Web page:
Be Sought for
"The varsity and freshman
swimming and water polo squads
will start intensive practice in two
weeks," according to Jack Hewitt,
athletic director. He also states
that there will be a meeting of all
swimmers in the near future on a
date to be announced later.
As yet there is no definite sched
ule worked out for swimming
meets, as it is extremely hard to
get swimming meets with other
schools because of the small finan
cial returns. Mr. Hewitt expresses
the hope that the University will
have a new swimming tank in the
near future with sufficient seating
capacity for spectators.
Tour Planned
The swimming coaches and in
structors are very anxious to have
a barnstorming tour scheduled.
Mr. Hewitt states that 50 letters
have been sent to other schools to
secure dates for swimming meets.
As yet few returns have been re
Hugh E. Rosson, graduate man
ager, is attempting arrangements
with the University of California,
Stanford, O. S. C., Multnomah
Athletic duo of Portland, and the
Olympic club of San Francisco for
a swimming conference among
these organizations. If such a con
ference cannot be arranged, an at
tempt will be made for a North
western conference with the Uni
versity of Washington and Idaho.
Material (iood
Both varsity and frosh swim
ming teams this year have excel
lent prospective material. Neer.
Collandra, Pease and Dirks will
probably do the greater part ot
the diving. In the sprints, Miller,
Needham, Edwards, Pratt, Ogles
by, and Palmer will probably do
the heavy work. In distance swim
ming will be Creech, Foster, Me
Date For Art Bust
Set As October 15
Gardnier States
Wednesday, October 15, was an
nounced by Glenn Gardnier, pres
ident of the students of architec
ture, as the date selected for the
annual “Art Bust.” This “toe
tripping” contest will take place |
from 7:30 until 10 o’clock at the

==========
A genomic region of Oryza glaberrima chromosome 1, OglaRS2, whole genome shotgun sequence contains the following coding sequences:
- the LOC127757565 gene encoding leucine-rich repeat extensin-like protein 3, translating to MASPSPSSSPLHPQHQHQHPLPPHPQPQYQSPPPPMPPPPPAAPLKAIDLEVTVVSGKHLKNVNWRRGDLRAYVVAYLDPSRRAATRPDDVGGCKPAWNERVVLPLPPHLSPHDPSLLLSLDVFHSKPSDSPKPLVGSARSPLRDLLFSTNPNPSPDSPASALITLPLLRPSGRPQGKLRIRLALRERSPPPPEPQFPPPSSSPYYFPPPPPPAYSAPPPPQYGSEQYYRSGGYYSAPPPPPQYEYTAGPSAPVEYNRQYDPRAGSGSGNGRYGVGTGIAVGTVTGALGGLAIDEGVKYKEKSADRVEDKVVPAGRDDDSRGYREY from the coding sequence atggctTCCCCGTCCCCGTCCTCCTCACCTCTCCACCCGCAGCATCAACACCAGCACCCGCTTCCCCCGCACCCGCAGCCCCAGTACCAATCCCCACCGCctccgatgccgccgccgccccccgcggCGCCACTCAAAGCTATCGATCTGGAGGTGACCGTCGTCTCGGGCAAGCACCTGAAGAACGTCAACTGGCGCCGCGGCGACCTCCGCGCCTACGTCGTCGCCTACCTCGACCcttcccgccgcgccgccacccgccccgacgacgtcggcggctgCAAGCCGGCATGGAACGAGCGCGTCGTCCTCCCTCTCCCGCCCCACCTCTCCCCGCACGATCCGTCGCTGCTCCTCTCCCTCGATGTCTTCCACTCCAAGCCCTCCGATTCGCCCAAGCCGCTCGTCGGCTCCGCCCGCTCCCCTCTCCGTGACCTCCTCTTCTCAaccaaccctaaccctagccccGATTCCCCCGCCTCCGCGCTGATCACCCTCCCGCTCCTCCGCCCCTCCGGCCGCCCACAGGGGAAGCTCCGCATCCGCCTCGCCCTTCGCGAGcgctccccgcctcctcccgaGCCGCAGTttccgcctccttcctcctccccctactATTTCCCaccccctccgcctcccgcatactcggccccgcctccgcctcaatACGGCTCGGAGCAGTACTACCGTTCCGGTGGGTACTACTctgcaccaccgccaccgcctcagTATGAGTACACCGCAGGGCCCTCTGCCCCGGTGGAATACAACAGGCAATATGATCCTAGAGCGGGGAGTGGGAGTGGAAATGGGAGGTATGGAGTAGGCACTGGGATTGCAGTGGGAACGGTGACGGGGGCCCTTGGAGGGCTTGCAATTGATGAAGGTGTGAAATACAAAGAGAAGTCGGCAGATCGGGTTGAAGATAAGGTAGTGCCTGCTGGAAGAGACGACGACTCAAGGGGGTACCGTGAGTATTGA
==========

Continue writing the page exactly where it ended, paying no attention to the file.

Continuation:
Craftsman’s club.
The dance is given in honor of
the freshman art students and only
those connected with the school I
cf architecture are invited to dance I
to the music furnished by Dale 1
Brown and his “Harmony Boys."
Committees for the dance in
clude: Frances Humphrey and'
jack Vaughn, refreshments; Mel
vin Loften, invitations; Harlow
Hudson, posters.
Patrons and patronesses will in
clude: Dean Ellis F. Lawrence,
Dean K. W. Onthank, Mr. and Mrs. |
W. R. B. Wilcot, Mr. and Mrs. Ey- j
ler Brown, Mr. and Mrs. N. B.
Zane, Mr. and Mrs. Mike Mueller,
Mr. and Mrs. Richard W. Buck,
and Mr. and Mrs. Percy Adams.
Kir.n, Bishop, Hadfield, and Cuhp.
Lafferty, Lewis and Travis will
probably carry the heavy assign
ments in the breast stroke, while
Sears, Smith and Stevens will do
the same for the back stroke.
(Continued from Page One)
coming reception and dance.
Committees To Be Named
Members of the directorate will
start work immediately in naming
their various committees. It is ex
pected that most of the appoint
ments will be made public by the
end of this week.
The directorate will hold its first
meeting this afternoon, in order to
get started as soon as possible on
the actual work of preparation for
the Homecoming week-end. The
meeting is scheduled for 4 o'clock,
in the office of the public relations
bureau, back of Johnson hall.
Starting — Lighting
Ignition Systems
Battery and Speedometer
George A. Holton
Broadway & Olive
Phone 1619
of the Worlds Most Sensational Play
" Meet
n TbndelaE
To resist his primitive tempt
less was to love happiness
to yield to her charms wa:
to lose himself.
at the
First Times
in Fugene
>la!i iiret,
11 __
* . J "
Eleven Students
Take Initial Test
For Rhodes Exam
Four Highest Candidates
Will Compete in State
Eleven candidates were exam
ined individually last night by the
local Rhodes scholarship commit
tee. Four of the 11 will compete
in the state examinations in Port
land December 6.
Announcement of the winners
will be made this afternoon from
Dean George Rebec’s office.
The examinations, which were
conducted orally, began at 7 p. m.
and were not completed until
nearly midnight. Thirty-six Rhodes
scholarships are awarded annually
in the United States. Each pro
vides for three years of study
abroad, two of which must be
taken at Oxford university, while
the third may be taken at any uni
versity in the world outside of the
student's native country. The sti
pend which the scholarship carries
is ample to support the student
The names of the candidates
were not released. Members of
the committee are: George Rebec,
chairman, professor of philosophy:
S. Stephenson Smith, professor of
English, and himself an Oxford
graduate: Andrew Fish, professor
of history; Ernst Gellhorn, profes
sor of animal biology.
Visits Daughter
Dr. and Mrs. E. J. Wainscott
of Roseburg visited their daugh
ter, Bernice, of Alpha Delta Pi,
Those were k
the days! jg
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the gay and I
glorious I
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The Second of Those Clever ^ 'i
Football Films 4 «
The team is coming—better be here.